There’s kind of a splinter group dynamic brewing down in Tacoma, too, for the same reasons. Some people wanna get high-minded and yell about atheism… others just want a friendly like-minded place to have a beer and goof off. I don’t think it’s a bad thing.Jose, you’re right on. The social group shouldn’t ever be predicated on anything atheism/skepticism related. Bad news if that happens.There is an atheist visibility movement, and it is important. As is the promotion of skeptical inquiry. There is real work to be done. Activism, communication, education.But it’s also important to just have a cool community. These are two discrete activities. If people don’t mix the two up, I believe it’s possible to do both and even be involved in both.Hey, nobody better miss Ask an Atheist this weekend. It’s about living after faith and the deconversion process, and I’m gonna be on it! With Rich Lyons of the Living After Faith podcast./shameless plug :P

  14. ScottInAL says

    There are lots of stories like this one at, which is run by a friend of mine. The differerence is that the NLQ women have left an even more extreme patriarchalist, anti-birthcontrol form of religion (called the Quiverful movement) that is much nuttier than what this writer described. But if you have an interest in nutty protestantism and the women who have been abused by it, you should check it out.

  15. Gus Snarp says

    I’m a male atheist and I don’t really have much interest in going to skeptical gatherings. Much as I like the company of like minded people, I’d rather just have a potluck or a family gathering. I’ve never liked the notion that atheists/secularists/humanists ought to provide rituals to take the place of those in the church. That’s one reason I’m an atheist, I don’t want the rituals. But replacing the social and family support churches sometimes offer would be nice. And that needs to be in a very low-key setting.

  16. Gus Snarp says

    I don’t think that simply providing some socializing opportunities that aren’t just about skeptical discussions means you are engaging in a dishonest strategy. Sometimes you just want to meet new people and socialize with like minded people without making it all about debates and lectures. Yes, for some cults this can be a devious strategy, but it doesn’t even work that way in all churches, and organizations of all kinds try to provide these opportunities. Even my department in grad school had purely social gatherings.

  17. says

    Skeptics in the Pub in Vancouver (we have three running in different areas) provides a friendly place for skeptical folk to congregate every month. Religion does, inevitably, come up but typically it’s raised by a new attendee talking about how and why they’ve arrived (both geographically and intellectually).It’s really just a space to hang out with folk, rather than to rant about religion/homeopathy/etc.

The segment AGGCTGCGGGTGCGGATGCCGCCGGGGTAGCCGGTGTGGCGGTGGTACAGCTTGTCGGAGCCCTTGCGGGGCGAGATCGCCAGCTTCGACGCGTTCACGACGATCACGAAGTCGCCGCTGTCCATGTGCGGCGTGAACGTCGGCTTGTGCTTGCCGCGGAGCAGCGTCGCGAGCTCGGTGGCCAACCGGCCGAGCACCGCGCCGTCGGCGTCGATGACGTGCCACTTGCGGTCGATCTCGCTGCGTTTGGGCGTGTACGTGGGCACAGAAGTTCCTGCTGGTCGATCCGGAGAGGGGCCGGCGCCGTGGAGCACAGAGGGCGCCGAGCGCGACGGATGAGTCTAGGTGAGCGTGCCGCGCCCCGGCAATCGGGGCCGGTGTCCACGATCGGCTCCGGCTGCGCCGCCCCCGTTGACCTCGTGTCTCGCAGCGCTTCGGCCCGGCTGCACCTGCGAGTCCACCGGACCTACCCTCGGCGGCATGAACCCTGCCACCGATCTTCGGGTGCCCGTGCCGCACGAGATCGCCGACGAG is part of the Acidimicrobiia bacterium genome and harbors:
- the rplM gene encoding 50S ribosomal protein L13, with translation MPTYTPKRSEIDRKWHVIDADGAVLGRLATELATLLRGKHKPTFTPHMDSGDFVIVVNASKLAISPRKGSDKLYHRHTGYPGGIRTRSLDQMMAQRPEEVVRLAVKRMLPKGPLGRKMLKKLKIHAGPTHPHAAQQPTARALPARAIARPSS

18. Eric_Rom says

    IMO it’s better to meet about something you DO believe in, than what you do not.Some of the above is anti-human, IMO: rituals are a long-standing feature of human society, I think they are here to stay. Might as well harness them, instead of grunting into your beard.

  19. jose says

    I’m not against Christmas dinners and that sort of thing. What I’m against is “Sunday school” and “vacation bible” and “Jesus Friday picnic” and things like that. There’s a difference between the occasional bar meet-up, which is cool, and a scheduled set of activities specifically designed to create a demanding social circle that goes beyond what the institution is about, which is creepy.

  20. says

    I am a SAHM and I’m fortunate to have a free, government funded, place I can go with my kids. That’s where I met all my loving mommy friends who couldn’t care less whether I believed in God or not.

  21. UrbanWildCat says

    She’s totally right about Lutheran women and the cooking. It’s the best part about having elderly Lutheran relatives; every time there’s a funeral you’re guaranteed a good meal.

  22. Nicole K says

    I too am an atheist and a SAHM. I live in the South and am a minority amongst my other “mommy” friends. I haven’t been to church since I was a child, but definitely miss the social aspect of it, especially now that I have small children. We briefly talked about going to a Unitarian church just for the sense of community.

  23. says

    I get the feeling that what a lot of people would benefit from, as would atheism as a movement, is community groups that give people that ‘fellowship’ or whatever you want to call it – I don’t think it needs to be religious to give that.

  24. JM says

    My daughter recently moved from California to Toronto and is a SAHM. I brought up my kids without any church, not even Unitarian. So now she’s trying to find friends there. It’s tough. Her CA neighborhood was very friendly, most people meeting around kids’ school and sports activities, plus college friends living just around the corner. A church would easily fill the gap if it were like some of the good ones I know about from my religious friends.

  25. Ekke says

    I realise this is an old discussion but I want to add my 5c. While I agree with you, Sam, I also realise that some of the discussions I have at church after the service are on a far elevated level — we grapple with some of the more difficult questions. This is not something you’ll easily find at a bellydancing/boxing/yoga class. So yes, I can easily find that fellowship at my local hiking/wine tasting/film club but will the people who attend be willing to talk about the more difficult questions? And yes, I realise that I might just be lucky that the people who frequent my church are as perceptive, intellectual and introspective.